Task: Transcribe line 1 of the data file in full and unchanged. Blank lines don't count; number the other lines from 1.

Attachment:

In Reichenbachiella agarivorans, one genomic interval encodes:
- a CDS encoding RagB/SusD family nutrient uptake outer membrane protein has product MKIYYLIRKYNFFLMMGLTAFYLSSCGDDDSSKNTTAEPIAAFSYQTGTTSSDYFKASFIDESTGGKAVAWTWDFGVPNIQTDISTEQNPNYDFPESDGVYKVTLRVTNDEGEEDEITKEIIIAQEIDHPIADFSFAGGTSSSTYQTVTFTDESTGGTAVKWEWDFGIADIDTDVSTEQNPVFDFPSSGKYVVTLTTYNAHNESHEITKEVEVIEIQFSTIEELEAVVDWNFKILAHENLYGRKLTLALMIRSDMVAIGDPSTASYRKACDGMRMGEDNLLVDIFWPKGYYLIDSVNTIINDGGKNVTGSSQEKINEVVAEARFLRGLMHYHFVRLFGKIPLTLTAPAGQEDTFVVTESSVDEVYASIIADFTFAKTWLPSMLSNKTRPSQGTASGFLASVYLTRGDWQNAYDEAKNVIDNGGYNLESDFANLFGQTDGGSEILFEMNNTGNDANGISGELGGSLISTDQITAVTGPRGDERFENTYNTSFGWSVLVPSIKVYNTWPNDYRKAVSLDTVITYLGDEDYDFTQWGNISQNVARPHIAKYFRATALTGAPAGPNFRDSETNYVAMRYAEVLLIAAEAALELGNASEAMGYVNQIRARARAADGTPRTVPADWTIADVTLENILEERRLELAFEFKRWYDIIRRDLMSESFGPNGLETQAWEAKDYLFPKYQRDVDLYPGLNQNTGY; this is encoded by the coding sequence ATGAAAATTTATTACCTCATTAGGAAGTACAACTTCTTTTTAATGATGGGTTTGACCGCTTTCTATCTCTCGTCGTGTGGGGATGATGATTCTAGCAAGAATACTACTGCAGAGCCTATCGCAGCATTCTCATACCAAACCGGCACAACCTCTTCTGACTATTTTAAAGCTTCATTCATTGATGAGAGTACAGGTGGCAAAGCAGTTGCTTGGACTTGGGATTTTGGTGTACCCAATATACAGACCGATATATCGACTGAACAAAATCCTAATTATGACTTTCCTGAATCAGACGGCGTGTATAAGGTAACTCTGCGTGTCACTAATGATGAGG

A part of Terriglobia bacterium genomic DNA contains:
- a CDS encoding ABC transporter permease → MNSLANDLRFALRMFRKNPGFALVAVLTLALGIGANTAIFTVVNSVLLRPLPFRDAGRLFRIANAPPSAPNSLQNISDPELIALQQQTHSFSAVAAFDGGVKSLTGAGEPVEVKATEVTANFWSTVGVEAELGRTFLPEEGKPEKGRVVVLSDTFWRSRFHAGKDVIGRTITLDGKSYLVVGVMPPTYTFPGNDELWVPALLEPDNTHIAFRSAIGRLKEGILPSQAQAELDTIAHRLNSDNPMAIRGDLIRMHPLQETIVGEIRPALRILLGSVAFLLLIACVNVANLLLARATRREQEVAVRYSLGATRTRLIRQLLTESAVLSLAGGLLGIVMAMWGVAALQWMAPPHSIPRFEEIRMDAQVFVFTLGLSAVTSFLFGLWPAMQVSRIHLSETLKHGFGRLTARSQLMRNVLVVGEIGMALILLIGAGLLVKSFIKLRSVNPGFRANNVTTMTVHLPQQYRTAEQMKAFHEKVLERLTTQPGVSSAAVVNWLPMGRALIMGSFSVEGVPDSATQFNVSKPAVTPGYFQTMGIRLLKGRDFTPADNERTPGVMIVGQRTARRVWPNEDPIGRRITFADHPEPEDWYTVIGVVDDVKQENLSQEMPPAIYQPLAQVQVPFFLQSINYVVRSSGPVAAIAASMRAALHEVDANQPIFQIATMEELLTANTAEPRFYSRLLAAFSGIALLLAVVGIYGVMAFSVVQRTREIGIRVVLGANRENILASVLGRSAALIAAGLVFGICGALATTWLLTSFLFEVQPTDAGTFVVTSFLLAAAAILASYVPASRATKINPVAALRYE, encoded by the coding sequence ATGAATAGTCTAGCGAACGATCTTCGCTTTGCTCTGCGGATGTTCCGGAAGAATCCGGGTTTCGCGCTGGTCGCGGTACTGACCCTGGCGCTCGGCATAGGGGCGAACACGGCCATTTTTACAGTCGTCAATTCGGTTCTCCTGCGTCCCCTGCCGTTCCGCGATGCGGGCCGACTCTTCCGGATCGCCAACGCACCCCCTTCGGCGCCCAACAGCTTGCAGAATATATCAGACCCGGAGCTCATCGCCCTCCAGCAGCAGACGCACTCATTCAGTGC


In Reichenbachiella agarivorans, one genomic interval encodes: